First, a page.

The UK made history last week as Prime Minister Theresa May officially triggered Article 50. May handed the letter to the President of the European Council, Donald Tusk invoking Article 50, an act which has now started two-years of bitter divorce talks with the EU. May said that there is “no turning back” as she formally triggered Article 50.
Across the pond, Fed speakers continued to address the markets. Federal Reserve Vice Chairman Stanley Fischer suggested that two more rate hikes this year “seem about right”. Fed Chair Janet Yellen also spoke last week, signalling that the US labour market still has many challenges on the horizon. Finally, Boston Fed President Eric Rosengren said last week that the Fed should hike rates three more times this year, a call that is more hawkish than the two-hike line that has been held by other Fed members; notably Stanley Fischer mentioned above.
This week we have a jam packed economic calendar. We have key US labour data released, in the form of the ADP and all important non-farm payrolls. Also from the States, the FOMC minutes from the most recent meeting will be released. Whilst in the UK, we have a raft of PMI data economists will look forward to analysing.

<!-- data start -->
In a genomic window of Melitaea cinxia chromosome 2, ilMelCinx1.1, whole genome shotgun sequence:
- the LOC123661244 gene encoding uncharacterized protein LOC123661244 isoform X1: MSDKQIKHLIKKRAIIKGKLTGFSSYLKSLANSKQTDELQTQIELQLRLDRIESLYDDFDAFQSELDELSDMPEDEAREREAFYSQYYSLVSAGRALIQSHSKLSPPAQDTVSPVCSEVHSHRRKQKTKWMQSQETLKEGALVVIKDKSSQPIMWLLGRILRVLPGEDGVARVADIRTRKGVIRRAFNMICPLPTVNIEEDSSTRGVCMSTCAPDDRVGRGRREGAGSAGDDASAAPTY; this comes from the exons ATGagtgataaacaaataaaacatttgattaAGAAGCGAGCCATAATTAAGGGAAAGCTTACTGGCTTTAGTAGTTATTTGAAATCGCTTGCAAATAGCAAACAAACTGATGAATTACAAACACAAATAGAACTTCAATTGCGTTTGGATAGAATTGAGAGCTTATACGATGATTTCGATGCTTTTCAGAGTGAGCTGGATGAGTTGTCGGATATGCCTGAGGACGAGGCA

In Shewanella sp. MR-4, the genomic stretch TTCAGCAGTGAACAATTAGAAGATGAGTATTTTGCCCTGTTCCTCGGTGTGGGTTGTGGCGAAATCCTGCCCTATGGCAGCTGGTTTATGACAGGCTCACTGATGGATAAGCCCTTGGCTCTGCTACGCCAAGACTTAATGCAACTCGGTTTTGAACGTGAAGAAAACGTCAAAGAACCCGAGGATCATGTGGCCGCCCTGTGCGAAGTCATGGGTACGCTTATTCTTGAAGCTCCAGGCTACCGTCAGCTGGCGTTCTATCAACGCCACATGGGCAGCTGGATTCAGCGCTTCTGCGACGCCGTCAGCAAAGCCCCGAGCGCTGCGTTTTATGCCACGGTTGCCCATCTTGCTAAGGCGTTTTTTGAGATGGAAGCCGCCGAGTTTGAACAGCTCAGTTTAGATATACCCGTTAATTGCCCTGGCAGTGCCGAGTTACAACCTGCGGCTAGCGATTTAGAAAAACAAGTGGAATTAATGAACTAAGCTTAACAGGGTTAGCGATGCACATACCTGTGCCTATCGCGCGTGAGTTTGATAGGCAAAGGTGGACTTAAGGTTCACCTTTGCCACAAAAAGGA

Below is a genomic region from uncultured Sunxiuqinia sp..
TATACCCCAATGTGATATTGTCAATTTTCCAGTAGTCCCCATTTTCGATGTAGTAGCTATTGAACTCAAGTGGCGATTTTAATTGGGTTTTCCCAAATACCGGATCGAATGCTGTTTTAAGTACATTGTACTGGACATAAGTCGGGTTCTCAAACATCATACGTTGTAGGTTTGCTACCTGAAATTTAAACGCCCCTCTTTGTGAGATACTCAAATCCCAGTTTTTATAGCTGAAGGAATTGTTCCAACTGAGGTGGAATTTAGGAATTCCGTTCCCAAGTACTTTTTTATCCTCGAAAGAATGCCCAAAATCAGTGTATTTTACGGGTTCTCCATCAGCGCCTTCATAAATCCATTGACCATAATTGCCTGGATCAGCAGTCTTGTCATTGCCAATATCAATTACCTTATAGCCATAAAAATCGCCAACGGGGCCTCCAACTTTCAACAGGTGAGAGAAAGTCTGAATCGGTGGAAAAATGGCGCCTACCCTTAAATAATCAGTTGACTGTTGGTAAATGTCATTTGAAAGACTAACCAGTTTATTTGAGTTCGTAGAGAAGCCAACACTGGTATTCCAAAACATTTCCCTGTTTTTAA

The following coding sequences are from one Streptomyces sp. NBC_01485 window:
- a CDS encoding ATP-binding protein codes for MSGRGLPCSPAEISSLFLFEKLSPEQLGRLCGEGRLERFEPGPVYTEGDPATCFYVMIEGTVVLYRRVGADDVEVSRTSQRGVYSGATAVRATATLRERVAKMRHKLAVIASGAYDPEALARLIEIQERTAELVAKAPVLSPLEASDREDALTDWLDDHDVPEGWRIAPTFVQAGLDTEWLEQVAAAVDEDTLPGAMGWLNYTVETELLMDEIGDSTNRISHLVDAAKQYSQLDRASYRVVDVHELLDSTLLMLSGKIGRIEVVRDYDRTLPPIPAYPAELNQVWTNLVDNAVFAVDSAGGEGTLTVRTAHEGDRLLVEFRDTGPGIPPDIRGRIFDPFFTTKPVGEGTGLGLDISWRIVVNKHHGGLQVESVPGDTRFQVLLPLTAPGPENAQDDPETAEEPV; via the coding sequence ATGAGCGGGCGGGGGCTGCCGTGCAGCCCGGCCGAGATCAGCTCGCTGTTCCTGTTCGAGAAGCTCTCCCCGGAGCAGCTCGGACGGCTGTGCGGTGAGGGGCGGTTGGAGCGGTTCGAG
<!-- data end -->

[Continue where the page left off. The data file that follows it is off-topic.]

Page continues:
We start the week with two key pieces of secondary sector data from the US and UK. Manufacturing in both the UK and US are expected to continue expanding. UK manufacturing is forecast at 55.1, whilst US ISM Manufacturing PMI is due at 57.2.
A relatively light economic docket Tuesday. The only piece of notable data released will be from the UK as the second of three PMI’s are released. Construction PMI is expected to remain above the 50 mark, indicating expansionary territory.
Arguably the busiest day of the week. Firstly, the UK release their Services PMI reading, forecast to expand to 53.5. The tertiary sector accounts for roughly 80% of UK growth, so this figure will be closely watched Wednesday morning. In the afternoon, the US release their services reading in the form of ISM non-manufacturing PMI and an early indicator of Friday’s all important Non-Farm payroll. Finally, we finish the day with the release of the minutes from the Federal Reserve’s latest meeting.
The US release another high tier piece of labour data on Thursday. US unemployment claims which measure the number of individuals who filed for unemployment insurance is forecast to improve to 251k this week.
A busy end to the week as we gain high tier data from both the US and UK. Firstly, UK manufacturing production is expected to bounce back from negative territory to 0.3%. Shortly after, a raft of high tier labour data from the States is released. Unemployment in the US is forecast to remain at 4.7%, whilst the all-important Non-Farm payrolls is expected to post 176k.